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Publication numberUS3761934 A
Publication typeGrant
Publication dateSep 25, 1973
Filing dateMay 8, 1972
Priority dateMay 8, 1972
Publication numberUS 3761934 A, US 3761934A, US-A-3761934, US3761934 A, US3761934A
InventorsTerakawa K
Original AssigneeDx Antenna
Export CitationBiBTeX, EndNote, RefMan
External Links: USPTO, USPTO Assignment, Espacenet
Two-element receiving antenna with critically spaced end sections
US 3761934 A
Abstract
A two-element antenna having front and rear antenna elements arranged in parallel relationship. Perpendicular elements on the ends of the front and rear elements with the rear ends of the perpendicular elements of the front antenna element being spaced from one to five percent of the wave-length of the received frequency from the front ends of the perpendicular elements on the rear antenna element.
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Description  (OCR text may contain errors)

United States Patent [191 Terakawa 1 TWO-ELEMENT RECEIVING ANTENNA WITH CRITICALLY SPACED END SECTIONS [75] Inventor: Koichi Terakawa, Tarumi-ku, Kobe,

Japan [73] Assignee: DX Antenna Company, Limited,

Kobe, Japan [22] Filed: May 8, 1972 211 Appl. No.: 251,360

[52] US. Cl. 343/752, 343/818 [51] Int. Cl. HOlq 9/00 [58] Field of Search 343/752, 792.5, 802,

[ 56] References Cited UNITED STATES PATENTS 2,563,243 8/1951 Hills 343/818 [4 1 Sept. 25, 1973 3,389,396 6/1968 Minerva et a1 343/792.5 3,543,277 11/1970 Pullara 1 343/802 2,558,145 6/1951 Mock 343/802 Primary ExaminerEli Lieberman At!0rneyEugene E. Geoffrey, Jr.

[57] ABSTRACT A two-element antenna having front and rear antenna elements arranged in parallel relationship. Perpendicular elements on the ends of the front and rear elements with the rear ends of the perpendicular elements of the front antenna element being spaced from one to five percent of the wave-length of the received frequency from the front ends of the perpendicular elements on the rear antenna element.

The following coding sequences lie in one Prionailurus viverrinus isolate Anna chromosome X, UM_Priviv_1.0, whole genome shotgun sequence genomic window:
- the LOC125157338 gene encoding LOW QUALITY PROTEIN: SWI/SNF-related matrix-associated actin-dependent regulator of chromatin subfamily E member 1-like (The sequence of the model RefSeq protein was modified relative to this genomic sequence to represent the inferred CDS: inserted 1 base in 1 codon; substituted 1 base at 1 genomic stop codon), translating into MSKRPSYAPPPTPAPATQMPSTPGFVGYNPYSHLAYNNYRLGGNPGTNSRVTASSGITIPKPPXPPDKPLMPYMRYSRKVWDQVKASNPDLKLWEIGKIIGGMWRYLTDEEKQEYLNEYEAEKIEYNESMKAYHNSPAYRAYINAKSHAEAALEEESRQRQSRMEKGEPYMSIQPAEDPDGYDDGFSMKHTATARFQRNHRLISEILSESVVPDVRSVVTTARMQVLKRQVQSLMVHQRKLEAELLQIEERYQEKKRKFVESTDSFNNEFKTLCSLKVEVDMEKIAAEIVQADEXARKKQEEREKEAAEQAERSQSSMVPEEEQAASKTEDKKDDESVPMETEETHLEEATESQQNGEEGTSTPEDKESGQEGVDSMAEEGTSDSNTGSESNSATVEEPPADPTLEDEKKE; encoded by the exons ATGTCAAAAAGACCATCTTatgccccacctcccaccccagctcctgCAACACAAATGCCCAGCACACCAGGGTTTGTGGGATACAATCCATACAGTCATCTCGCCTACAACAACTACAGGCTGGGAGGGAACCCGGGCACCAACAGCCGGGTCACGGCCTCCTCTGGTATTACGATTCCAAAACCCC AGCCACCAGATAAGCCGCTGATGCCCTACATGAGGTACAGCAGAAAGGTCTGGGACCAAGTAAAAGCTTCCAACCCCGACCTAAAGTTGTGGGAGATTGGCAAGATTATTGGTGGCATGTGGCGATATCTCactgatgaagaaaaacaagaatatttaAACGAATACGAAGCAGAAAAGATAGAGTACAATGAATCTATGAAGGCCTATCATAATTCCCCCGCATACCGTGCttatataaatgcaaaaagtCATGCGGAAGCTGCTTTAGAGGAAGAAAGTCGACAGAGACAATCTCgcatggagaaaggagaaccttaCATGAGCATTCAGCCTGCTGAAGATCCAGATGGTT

2 Claims, 3 Drawing Figures TWO-ELEMENT RECEIVING ANTENNA WITH CRITICALLY SPACED END SECTIONS This invention relates to a two-element receiving antenna and more specifically to an antenna structure comprising a folded dipole type half-wave doublet antenna and a single parasitic reflector of the same type, each having a pair of ring-like members at both ends.

As described in the article by G. H. Brown entitled Directional Antenna", I.R.E., January 1937, the power gain of a two-element antenna having a single parasitic element whether used as a reflector or a director, cannot be maximum when the distance between the both elements is equal to a quarter wave-length and increases with further reduction of the distance. For example, a large gain is obtained at this distance within a range of 12 to percent of the wave-length. On the contrary, however, the input impedance is lowered and the frequency band characteristic becomes narrow at such a short distance between the elements. Therefore, though it may be allowable when only a specific frequency is concerned as in the case of transmitting antenna, it is absolutely necessary to insure the gainfrequency characteristic and gain-impedance characteristic by expanding the distance between the elements even at the sacrifice of gain when a wide coverage is required as in the case of a TV receiving antenna. Therefore, it becomes essentially desirable to improve the power gain or a receiving antenna without reducing the distance between both elements.

Accordingly, one object of this invention resides in the provision of a two-element receiving antenna structure having improved power gain.